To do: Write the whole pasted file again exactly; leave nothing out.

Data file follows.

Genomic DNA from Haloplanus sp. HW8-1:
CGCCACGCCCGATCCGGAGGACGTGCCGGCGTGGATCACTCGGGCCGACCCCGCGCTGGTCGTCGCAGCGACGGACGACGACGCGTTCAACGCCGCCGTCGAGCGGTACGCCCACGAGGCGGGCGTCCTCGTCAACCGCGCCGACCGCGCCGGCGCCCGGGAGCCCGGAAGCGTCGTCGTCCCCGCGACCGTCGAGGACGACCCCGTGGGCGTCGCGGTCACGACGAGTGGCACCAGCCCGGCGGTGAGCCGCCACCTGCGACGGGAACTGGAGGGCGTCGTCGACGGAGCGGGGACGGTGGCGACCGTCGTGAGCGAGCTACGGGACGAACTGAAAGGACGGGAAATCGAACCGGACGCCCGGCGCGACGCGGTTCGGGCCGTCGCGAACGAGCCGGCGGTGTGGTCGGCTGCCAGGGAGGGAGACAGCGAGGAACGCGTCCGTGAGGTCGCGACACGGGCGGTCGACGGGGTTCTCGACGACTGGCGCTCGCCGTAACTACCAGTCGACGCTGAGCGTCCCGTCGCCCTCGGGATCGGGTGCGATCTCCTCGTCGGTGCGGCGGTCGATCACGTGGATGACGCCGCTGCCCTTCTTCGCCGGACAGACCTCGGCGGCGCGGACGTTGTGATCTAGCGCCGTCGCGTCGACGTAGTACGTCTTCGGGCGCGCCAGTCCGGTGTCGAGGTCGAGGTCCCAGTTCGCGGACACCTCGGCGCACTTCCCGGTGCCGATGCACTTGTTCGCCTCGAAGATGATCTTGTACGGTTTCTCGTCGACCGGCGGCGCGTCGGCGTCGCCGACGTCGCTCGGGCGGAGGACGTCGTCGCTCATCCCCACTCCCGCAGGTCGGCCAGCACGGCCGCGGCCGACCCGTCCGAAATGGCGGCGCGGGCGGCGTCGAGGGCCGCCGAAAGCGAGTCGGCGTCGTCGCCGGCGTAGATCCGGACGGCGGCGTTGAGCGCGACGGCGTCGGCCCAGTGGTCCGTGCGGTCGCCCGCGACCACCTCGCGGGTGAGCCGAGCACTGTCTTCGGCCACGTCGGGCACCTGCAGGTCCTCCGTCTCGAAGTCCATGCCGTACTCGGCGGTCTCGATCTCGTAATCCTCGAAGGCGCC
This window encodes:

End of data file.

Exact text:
Genomic DNA from Haloplanus sp. HW8-1:
CGCCACGCCCGATCCGGAGGACGTGCCGGCGTGGATCACTCGGGCCGACCCCGCGCTGGTCGTCGCAGCGACGGACGACGACGCGTTCAACGCCGCCGTCGAGCGGTACGCCCACGAGGCGGGCGTCCTCGTCAACCGCGCCGACCGCGCCGGCGCCCGGGAGCCCGGAAGCGTCGTCGTCCCCGCGACCGTCGAGGACGACCCCGTGGGCGTCGCGGTCACGACGAGTGGCACCAGCCCGGCGGTGAGCCGCCACCTGCGACGGGAACTGGAGGGCGTCGTCGACGGAGCGGGGACGGTGGCGACCGTCGTGAGCGAGCTACGGGACGAACTGAAAGGACGGGAAATCGAACCGGACGCCCGGCGCGACGCGGTTCGGGCCGTCGCGAACGAGCCGGCGGTGTGGTCGGCTGCCAGGGAGGGAGACAGCGAGGAACGCGTCCGTGAGGTCGCGACACGGGCGGTCGACGGGGTTCTCGACGACTGGCGCTCGCCGTAACTACCAGTCGACGCTGAGCGTCCCGTCGCCCTCGGGATCGGGTGCGATCTCCTCGTCGGTGCGGCGGTCGATCACGTGGATGACGCCGCTGCCCTTCTTCGCCGGACAGACCTCGGCGGCGCGGACGTTGTGATCTAGCGCCGTCGCGTCGACGTAGTACGTCTTCGGGCGCGCCAGTCCGGTGTCGAGGTCGAGGTCCCAGTTCGCGGACACCTCGGCGCACTTCCCGGTGCCGATGCACTTGTTCGCCTCGAAGATGATCTTGTACGGTTTCTCGTCGACCGGCGGCGCGTCGGCGTCGCCGACGTCGCTCGGGCGGAGGACGTCGTCGCTCATCCCCACTCCCGCAGGTCGGCCAGCACGGCCGCGGCCGACCCGTCCGAAATGGCGGCGCGGGCGGCGTCGAGGGCCGCCGAAAGCGAGTCGGCGTCGTCGCCGGCGTAGATCCGGACGGCGGCGTTGAGCGCGACGGCGTCGGCCCAGTGGTCCGTGCGGTCGCCCGCGACCACCTCGCGGGTGAGCCGAGCACTGTCTTCGGCCACGTCGGGCACCTGCAGGTCCTCCGTCTCGAAGTCCATGCCGTACTCGGCGGTCTCGATCTCGTAATCCTCGAAGGCGCC
This window encodes: